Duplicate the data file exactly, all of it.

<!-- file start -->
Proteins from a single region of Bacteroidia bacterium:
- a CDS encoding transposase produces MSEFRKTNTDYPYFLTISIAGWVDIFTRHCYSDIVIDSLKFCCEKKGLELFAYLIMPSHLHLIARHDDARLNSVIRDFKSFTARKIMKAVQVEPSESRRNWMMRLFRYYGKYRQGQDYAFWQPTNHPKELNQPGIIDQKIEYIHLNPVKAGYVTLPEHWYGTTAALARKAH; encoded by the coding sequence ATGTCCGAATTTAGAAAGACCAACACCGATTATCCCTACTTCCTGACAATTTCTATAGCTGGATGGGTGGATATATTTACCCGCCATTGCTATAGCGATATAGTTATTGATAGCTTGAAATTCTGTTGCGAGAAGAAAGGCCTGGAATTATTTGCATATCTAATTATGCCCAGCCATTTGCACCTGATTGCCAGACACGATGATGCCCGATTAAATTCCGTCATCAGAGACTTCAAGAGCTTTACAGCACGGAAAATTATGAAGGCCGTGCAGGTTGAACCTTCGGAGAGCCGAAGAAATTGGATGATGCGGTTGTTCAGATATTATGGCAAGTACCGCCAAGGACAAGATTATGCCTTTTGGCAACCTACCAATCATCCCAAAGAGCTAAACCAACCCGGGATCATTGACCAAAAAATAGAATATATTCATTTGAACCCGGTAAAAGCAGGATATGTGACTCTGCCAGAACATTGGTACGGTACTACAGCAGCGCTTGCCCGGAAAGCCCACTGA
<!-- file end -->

Proteins from a single region of Bacteroidia bacterium:
- a CDS encoding transposase produces MSEFRKTNTDYPYFLTISIAGWVDIFTRHCYSDIVIDSLKFCCEKKGLELFAYLIMPSHLHLIARHDDARLNSVIRDFKSFTARKIMKAVQVEPSESRRNWMMRLFRYYGKYRQGQDYAFWQPTNHPKELNQPGIIDQKIEYIHLNPVKAGYVTLPEHWYGTTAALARKAH; encoded by the coding sequence ATGTCCGAATTTAGAAAGACCAACACCGATTATCCCTACTTCCTGACAATTTCTATAGCTGGATGGGTGGATATATTTACCCGCCATTGCTATAGCGATATAGTTATTGATAGCTTGAAATTCTGTTGCGAGAAGAAAGGCCTGGAATTATTTGCATATCTAATTATGCCCAGCCATTTGCACCTGATTGCCAGACACGATGATGCCCGATTAAATTCCGTCATCAGAGACTTCAAGAGCTTTACAGCACGGAAAATTATGAAGGCCGTGCAGGTTGAACCTTCGGAGAGCCGAAGAAATTGGATGATGCGGTTGTTCAGATATTATGGCAAGTACCGCCAAGGACAAGATTATGCCTTTTGGCAACCTACCAATCATCCCAAAGAGCTAAACCAACCCGGGATCATTGACCAAAAAATAGAATATATTCATTTGAACCCGGTAAAAGCAGGATATGTGACTCTGCCAGAACATTGGTACGGTACTACAGCAGCGCTTGCCCGGAAAGCCCACTGA